Research Groups

Portrait Tatiana Sandoval Guzmán

Tatiana Sandoval Guzmán

Vertebrate tissue repair and regeneration

Previous and Current Research

The vertebrate limb contains various tissue types including bone, skin, nerves, muscle and blood vessels. After an injury these tissues respond to a plethora of signals driving repair and, in few animal species, regeneration. Our main goal is to understand how individual tissues respond to an injury to further understand their interaction during axolotl limb regeneration. The fine-tuned coordination of both, the individual tissue regeneration and the interaction with other tissue types could be the key for successful appendage regeneration. Moreover, we aim to find differences and similarities between axolotl and mammalian regeneration, in order to identify key components that promote or restrict regeneration in mammals.

Figuring out how to unlock the inherent regeneration potential in mammals and specifically in humans requires a practical model of regeneration. Axolotl is a powerful model where transgenesis has proven useful for studying molecular and cellular mechanisms of regeneration. Another advantage of this animal model is its semitransparent body, allowing intra-vital imaging of the limb. Axolotl represents a simplified organism in comparison with mammals, yet more complex than other animal models, that is uniquely suited to study bone formation, and appendage phenotypes.

Tatiana Sandoval Guzmán Research: Figure
Fig: Axolotl hand. Carpal bones located in the centre of the image, radius and ulna to the left, and digits to the right. Alcian blue/Alizarin red staining by Yuka Taniguchi.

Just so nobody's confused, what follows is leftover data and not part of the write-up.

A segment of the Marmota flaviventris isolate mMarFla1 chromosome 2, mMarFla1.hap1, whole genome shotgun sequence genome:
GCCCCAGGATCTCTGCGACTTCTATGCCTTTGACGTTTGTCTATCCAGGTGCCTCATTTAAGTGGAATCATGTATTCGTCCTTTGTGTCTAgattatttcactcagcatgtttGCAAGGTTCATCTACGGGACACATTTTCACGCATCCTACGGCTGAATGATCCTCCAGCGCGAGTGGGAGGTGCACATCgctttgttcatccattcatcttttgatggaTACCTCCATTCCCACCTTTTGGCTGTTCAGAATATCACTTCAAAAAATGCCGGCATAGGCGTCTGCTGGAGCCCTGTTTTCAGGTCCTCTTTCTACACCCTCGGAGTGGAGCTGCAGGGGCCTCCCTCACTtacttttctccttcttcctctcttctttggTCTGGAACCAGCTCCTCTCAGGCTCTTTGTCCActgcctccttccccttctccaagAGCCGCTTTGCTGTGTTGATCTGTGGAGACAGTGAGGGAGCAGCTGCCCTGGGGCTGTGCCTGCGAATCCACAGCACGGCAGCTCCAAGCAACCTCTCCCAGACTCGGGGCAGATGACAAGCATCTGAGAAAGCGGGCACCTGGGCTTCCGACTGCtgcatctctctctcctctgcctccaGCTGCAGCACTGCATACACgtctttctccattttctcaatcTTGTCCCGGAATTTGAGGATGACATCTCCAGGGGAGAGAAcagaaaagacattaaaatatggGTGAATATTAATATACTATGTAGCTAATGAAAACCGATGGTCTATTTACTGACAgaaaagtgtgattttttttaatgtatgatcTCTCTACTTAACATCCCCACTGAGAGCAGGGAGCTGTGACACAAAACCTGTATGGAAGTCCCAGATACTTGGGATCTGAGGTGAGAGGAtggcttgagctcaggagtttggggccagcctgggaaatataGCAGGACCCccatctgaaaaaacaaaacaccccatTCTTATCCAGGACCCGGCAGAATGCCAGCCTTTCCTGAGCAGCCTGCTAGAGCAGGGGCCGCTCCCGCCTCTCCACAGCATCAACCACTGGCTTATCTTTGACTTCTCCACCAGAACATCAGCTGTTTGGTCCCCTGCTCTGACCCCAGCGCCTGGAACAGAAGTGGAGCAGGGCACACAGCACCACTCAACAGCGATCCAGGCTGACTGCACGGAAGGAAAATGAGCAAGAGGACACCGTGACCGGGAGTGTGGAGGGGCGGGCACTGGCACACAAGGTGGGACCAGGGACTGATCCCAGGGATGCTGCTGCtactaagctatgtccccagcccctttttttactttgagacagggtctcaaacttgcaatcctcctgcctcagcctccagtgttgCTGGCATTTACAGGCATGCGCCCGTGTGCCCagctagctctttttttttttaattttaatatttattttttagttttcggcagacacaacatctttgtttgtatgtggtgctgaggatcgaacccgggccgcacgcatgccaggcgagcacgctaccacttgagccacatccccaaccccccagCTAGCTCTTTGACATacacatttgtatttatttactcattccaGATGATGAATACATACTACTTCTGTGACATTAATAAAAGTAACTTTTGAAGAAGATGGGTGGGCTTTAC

Future Projects and Goals

Our long-term goal is to build an understanding of regeneration, alternating between an organism with high regenerative potential and one with very limited regeneration. This will facilitate bridging our discoveries from the axolotl into viable mammalian therapeutics that can impact human regeneration.

Methodological and Technical Expertise
  • Experimental procedures in axolotls
  • In vivo imaging of axolotls
  • Murine whole-embryo culture
  • Mammalian digit regeneration
  • Molecular biology of tissue regeneration
Selected Publications

Khattak S., Murawala P., Andreas H., Kappert V., Schuez M., Sandoval-Guzmán T., Crawford K., Tanaka E.M.
Optimized axolotl (Ambystoma mexicanum) husbandry, breeding, metamorphosis, transgenesis and tamoxifen-mediated recombination.
Nature Protocols, Vol. 9(3):529–40 (2014)

Sandoval-Guzmán T., Wang H., Khattak S., Schuez M., Rönsch K., Nacu E., Tazaki A., Joven A., Tanaka E.M., Simon A.
Fundamental differences in dedifferentiation and stem cell recruitment during skeletal muscle regeneration in two salamander species.
Cell Stem Cell, Vol.14(2):174–87 (2014)

Khattak S., Schuez M., Richter T., Knapp D., Hiago S.L., Sandoval-Guzmán T., Hradlikova K., Duemmler A., Kerney R., Tanaka E.M.
Germline transgenic methods for tracking cells and testing gene function during regeneration in the axolotl.
Stem Cell Reports, Vol. 1(1):90–103 (2013)

Khattak S., Sandoval-Guzmán T., Stanke N., Tanaka E.M., Lindemann D.
Foamy virus for efficient gene transfer in regeneration studies.
BMC Developmental Biology, Vol. 13 Article Number 17 (2013)

CV

Since 2017
Group Leader, DFG-Center for Regenerative Therapies Dresden, Technische Universität Dresden

2010–2016
Postdoctoral Fellow, DFG-Center for Regenerative Therapies Dresden, Technische Universität Dresden

2005–2009
Postdoctoral Fellow, Karolinska Institute, Sweden

2003
Ph.D., University of Arizona, USA

Contact

Center for Regenerative Therapies Dresden
TU Dresden
Fetscherstraße 105
01307 Dresden

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